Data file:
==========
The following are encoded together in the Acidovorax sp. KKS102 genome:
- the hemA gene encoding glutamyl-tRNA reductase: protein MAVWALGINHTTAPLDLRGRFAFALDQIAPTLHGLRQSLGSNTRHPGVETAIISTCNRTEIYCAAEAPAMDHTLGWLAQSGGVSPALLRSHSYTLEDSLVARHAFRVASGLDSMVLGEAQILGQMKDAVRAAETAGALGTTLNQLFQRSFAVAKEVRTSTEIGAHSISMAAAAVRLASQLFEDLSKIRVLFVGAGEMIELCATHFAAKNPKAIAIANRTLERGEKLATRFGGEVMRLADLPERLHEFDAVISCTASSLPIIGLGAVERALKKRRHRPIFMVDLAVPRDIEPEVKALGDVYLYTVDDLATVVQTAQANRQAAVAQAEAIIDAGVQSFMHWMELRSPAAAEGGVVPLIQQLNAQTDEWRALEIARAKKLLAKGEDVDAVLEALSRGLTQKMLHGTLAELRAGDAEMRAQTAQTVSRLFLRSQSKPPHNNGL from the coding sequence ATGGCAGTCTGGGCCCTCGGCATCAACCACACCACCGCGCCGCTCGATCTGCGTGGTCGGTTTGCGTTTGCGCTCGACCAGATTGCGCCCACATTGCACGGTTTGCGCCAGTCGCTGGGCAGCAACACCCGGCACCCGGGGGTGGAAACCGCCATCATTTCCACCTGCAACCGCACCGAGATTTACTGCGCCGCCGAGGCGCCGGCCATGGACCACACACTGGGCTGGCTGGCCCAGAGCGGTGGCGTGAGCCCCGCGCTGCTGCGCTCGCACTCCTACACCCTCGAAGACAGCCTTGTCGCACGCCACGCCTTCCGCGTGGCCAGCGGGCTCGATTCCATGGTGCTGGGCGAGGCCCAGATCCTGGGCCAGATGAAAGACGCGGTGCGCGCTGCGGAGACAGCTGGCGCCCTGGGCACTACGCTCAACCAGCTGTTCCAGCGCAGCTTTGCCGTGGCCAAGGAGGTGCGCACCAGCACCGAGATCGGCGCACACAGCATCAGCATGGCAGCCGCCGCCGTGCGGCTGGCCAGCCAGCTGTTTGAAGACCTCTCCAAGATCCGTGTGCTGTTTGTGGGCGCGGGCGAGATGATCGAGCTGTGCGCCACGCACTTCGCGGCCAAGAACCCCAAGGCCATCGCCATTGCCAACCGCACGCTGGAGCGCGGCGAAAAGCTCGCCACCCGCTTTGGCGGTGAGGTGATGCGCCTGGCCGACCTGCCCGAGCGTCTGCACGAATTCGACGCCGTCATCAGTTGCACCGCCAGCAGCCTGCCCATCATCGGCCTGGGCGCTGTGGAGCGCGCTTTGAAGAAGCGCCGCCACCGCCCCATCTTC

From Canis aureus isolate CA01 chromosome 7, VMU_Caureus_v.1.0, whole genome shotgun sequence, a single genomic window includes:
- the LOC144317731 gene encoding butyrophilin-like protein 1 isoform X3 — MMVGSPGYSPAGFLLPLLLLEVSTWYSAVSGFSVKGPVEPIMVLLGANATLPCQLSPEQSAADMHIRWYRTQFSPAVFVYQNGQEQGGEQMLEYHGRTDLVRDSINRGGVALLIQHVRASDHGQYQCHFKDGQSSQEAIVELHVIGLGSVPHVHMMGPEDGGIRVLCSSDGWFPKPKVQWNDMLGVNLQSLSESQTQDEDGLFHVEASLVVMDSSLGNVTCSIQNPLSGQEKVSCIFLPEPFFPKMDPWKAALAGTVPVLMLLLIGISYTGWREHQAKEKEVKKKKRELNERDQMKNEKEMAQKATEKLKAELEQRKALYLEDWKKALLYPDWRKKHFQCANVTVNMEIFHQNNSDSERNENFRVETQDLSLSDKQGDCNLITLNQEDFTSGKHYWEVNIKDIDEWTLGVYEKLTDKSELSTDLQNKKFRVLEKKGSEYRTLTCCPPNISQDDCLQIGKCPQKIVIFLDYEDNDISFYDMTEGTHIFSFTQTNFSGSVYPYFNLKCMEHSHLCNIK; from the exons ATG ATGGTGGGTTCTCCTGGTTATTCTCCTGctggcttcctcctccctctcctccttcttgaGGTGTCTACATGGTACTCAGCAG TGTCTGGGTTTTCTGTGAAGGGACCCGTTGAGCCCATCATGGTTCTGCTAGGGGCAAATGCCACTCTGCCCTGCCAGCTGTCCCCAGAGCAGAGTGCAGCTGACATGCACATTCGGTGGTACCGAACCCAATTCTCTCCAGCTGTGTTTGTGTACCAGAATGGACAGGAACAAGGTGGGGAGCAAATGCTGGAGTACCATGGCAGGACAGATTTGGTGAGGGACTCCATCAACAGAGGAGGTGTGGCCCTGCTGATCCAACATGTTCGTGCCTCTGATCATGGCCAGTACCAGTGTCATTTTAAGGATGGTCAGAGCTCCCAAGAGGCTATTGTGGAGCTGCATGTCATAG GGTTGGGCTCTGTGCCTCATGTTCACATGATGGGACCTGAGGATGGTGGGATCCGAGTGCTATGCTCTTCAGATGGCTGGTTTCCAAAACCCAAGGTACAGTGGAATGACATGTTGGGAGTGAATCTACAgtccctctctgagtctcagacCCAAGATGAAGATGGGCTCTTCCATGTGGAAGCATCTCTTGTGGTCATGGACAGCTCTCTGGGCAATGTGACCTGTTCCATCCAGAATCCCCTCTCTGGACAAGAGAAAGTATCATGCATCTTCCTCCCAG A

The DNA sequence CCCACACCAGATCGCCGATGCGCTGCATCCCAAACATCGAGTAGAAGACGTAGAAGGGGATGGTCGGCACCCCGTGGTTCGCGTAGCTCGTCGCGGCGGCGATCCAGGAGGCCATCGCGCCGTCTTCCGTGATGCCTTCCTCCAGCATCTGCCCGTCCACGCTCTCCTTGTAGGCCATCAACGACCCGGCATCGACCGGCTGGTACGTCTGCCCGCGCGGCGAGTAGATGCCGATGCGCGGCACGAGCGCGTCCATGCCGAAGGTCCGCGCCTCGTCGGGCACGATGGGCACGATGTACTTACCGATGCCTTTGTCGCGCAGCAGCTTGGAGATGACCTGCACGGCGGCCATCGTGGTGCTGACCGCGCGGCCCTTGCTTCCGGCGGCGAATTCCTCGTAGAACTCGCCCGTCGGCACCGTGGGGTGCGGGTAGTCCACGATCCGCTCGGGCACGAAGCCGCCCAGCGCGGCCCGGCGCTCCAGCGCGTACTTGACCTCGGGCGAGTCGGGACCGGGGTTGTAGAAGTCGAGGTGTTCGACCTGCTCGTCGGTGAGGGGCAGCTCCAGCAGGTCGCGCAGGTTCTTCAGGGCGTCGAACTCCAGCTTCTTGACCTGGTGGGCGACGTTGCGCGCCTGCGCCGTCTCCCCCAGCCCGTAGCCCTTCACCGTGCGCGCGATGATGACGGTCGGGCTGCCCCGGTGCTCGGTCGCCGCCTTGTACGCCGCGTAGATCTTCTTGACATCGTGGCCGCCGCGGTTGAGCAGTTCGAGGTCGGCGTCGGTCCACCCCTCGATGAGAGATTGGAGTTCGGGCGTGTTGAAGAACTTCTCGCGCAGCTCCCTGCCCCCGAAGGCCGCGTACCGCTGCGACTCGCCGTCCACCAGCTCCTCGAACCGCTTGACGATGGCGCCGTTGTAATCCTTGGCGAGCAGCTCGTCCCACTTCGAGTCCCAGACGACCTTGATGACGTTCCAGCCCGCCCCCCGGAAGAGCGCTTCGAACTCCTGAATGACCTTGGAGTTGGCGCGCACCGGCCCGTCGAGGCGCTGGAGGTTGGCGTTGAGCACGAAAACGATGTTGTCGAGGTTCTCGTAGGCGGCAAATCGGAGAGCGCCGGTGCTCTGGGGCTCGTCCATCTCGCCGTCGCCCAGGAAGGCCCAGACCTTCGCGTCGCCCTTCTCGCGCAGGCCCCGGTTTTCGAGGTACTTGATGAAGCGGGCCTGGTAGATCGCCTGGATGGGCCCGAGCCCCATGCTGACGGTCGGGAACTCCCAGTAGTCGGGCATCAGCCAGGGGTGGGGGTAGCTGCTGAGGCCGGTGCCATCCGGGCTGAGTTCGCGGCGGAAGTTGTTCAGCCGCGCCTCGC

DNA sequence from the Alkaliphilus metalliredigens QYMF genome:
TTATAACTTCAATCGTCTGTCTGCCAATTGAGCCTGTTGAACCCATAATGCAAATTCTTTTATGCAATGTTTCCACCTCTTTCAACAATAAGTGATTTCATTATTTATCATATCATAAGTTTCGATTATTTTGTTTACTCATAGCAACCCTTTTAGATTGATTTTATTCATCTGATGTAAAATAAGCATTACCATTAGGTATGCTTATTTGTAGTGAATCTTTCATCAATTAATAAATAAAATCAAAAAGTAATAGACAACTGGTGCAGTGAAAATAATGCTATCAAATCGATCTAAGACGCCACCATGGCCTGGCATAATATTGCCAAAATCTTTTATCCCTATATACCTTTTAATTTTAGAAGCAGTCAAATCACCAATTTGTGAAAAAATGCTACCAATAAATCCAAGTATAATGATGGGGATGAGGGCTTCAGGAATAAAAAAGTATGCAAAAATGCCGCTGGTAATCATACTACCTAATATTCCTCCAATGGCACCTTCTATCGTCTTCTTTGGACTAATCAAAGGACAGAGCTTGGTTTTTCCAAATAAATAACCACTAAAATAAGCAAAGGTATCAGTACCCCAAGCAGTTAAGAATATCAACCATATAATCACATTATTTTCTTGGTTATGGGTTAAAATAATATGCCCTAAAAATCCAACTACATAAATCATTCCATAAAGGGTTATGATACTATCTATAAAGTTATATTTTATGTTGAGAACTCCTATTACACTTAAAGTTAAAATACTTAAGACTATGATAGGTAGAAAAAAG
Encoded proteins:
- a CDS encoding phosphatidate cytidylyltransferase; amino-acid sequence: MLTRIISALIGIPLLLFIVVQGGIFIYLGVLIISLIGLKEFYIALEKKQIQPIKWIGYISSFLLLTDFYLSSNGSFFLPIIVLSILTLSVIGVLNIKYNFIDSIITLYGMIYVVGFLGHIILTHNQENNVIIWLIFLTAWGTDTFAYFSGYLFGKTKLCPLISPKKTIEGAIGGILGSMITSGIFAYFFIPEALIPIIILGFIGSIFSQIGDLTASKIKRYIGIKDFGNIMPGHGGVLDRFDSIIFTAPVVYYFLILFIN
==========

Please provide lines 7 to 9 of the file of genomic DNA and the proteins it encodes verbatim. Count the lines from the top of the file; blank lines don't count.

TTATAACTTCAATCGTCTGTCTGCCAATTGAGCCTGTTGAACCCATAATGCAAATTCTTTTATGCAATGTTTCCACCTCTTTCAACAATAAGTGATTTCATTATTTATCATATCATAAGTTTCGATTATTTTGTTTACTCATAGCAACCCTTTTAGATTGATTTTATTCATCTGATGTAAAATAAGCATTACCATTAGGTATGCTTATTTGTAGTGAATCTTTCATCAATTAATAAATAAAATCAAAAAGTAATAGACAACTGGTGCAGTGAAAATAATGCTATCAAATCGATCTAAGACGCCACCATGGCCTGGCATAATATTGCCAAAATCTTTTATCCCTATATACCTTTTAATTTTAGAAGCAGTCAAATCACCAATTTGTGAAAAAATGCTACCAATAAATCCAAGTATAATGATGGGGATGAGGGCTTCAGGAATAAAAAAGTATGCAAAAATGCCGCTGGTAATCATACTACCTAATATTCCTCCAATGGCACCTTCTATCGTCTTCTTTGGACTAATCAAAGGACAGAGCTTGGTTTTTCCAAATAAATAACCACTAAAATAAGCAAAGGTATCAGTACCCCAAGCAGTTAAGAATATCAACCATATAATCACATTATTTTCTTGGTTATGGGTTAAAATAATATGCCCTAAAAATCCAACTACATAAATCATTCCATAAAGGGTTATGATACTATCTATAAAGTTATATTTTATGTTGAGAACTCCTATTACACTTAAAGTTAAAATACTTAAGACTATGATAGGTAGAAAAAAG
Encoded proteins:
- a CDS encoding phosphatidate cytidylyltransferase; amino-acid sequence: MLTRIISALIGIPLLLFIVVQGGIFIYLGVLIISLIGLKEFYIALEKKQIQPIKWIGYISSFLLLTDFYLSSNGSFFLPIIVLSILTLSVIGVLNIKYNFIDSIITLYGMIYVVGFLGHIILTHNQENNVIIWLIFLTAWGTDTFAYFSGYLFGKTKLCPLISPKKTIEGAIGGILGSMITSGIFAYFFIPEALIPIIILGFIGSIFSQIGDLTASKIKRYIGIKDFGNIMPGHGGVLDRFDSIIFTAPVVYYFLILFIN